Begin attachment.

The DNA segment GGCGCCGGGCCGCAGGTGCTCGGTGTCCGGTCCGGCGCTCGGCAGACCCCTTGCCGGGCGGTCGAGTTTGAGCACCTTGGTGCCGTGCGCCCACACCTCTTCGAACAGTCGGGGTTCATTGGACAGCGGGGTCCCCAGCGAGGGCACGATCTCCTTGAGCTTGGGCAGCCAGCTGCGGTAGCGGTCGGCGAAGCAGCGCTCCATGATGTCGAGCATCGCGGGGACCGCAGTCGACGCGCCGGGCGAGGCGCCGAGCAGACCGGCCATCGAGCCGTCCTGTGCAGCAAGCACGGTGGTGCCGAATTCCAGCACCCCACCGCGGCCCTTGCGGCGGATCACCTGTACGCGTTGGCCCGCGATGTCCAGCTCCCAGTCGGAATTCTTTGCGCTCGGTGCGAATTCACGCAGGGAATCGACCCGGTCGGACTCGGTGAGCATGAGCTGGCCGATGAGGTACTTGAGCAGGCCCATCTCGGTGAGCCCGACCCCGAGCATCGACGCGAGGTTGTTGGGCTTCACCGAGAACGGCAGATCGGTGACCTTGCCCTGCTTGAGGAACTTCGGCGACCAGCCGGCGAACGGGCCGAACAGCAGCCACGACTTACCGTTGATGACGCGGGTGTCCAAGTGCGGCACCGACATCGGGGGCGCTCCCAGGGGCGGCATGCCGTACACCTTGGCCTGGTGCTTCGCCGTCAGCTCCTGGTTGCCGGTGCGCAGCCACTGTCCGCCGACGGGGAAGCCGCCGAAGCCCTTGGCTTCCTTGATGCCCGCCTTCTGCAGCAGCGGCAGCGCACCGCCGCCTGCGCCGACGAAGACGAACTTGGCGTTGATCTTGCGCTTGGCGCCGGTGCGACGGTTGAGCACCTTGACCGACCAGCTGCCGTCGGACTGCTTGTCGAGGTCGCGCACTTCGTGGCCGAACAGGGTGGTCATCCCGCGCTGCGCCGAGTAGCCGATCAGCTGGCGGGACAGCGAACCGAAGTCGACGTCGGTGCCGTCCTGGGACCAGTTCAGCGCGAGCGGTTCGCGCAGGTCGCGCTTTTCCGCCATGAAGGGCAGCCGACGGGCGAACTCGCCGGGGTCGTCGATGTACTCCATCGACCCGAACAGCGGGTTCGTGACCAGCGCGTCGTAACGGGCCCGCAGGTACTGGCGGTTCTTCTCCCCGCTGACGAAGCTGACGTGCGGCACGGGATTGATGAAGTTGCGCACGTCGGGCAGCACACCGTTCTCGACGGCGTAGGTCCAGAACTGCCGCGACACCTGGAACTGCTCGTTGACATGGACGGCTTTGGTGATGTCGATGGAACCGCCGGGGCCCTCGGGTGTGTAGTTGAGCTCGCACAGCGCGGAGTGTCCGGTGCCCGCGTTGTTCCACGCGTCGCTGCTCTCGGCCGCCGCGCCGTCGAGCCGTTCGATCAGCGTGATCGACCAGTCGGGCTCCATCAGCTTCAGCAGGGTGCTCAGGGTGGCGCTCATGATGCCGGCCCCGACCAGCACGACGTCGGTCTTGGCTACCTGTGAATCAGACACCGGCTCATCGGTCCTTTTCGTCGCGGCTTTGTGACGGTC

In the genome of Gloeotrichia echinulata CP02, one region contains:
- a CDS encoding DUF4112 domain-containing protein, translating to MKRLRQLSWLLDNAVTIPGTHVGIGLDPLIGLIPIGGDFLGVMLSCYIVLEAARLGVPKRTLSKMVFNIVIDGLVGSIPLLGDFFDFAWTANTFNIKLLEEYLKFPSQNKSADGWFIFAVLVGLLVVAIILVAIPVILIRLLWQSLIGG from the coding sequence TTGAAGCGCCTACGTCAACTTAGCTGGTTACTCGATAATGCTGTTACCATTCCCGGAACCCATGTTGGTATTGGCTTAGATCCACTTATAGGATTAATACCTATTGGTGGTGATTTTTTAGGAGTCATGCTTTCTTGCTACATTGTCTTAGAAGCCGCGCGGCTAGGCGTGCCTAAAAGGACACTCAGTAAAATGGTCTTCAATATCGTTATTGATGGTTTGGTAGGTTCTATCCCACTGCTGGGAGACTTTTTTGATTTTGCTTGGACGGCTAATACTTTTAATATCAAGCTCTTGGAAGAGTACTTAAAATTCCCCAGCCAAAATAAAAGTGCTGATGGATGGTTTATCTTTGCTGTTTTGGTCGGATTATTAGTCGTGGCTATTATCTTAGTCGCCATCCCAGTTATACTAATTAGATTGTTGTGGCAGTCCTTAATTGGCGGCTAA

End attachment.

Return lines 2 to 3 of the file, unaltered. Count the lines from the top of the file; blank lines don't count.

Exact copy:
In the genome of Gloeotrichia echinulata CP02, one region contains:
- a CDS encoding DUF4112 domain-containing protein, translating to MKRLRQLSWLLDNAVTIPGTHVGIGLDPLIGLIPIGGDFLGVMLSCYIVLEAARLGVPKRTLSKMVFNIVIDGLVGSIPLLGDFFDFAWTANTFNIKLLEEYLKFPSQNKSADGWFIFAVLVGLLVVAIILVAIPVILIRLLWQSLIGG from the coding sequence TTGAAGCGCCTACGTCAACTTAGCTGGTTACTCGATAATGCTGTTACCATTCCCGGAACCCATGTTGGTATTGGCTTAGATCCACTTATAGGATTAATACCTATTGGTGGTGATTTTTTAGGAGTCATGCTTTCTTGCTACATTGTCTTAGAAGCCGCGCGGCTAGGCGTGCCTAAAAGGACACTCAGTAAAATGGTCTTCAATATCGTTATTGATGGTTTGGTAGGTTCTATCCCACTGCTGGGAGACTTTTTTGATTTTGCTTGGACGGCTAATACTTTTAATATCAAGCTCTTGGAAGAGTACTTAAAATTCCCCAGCCAAAATAAAAGTGCTGATGGATGGTTTATCTTTGCTGTTTTGGTCGGATTATTAGTCGTGGCTATTATCTTAGTCGCCATCCCAGTTATACTAATTAGATTGTTGTGGCAGTCCTTAATTGGCGGCTAA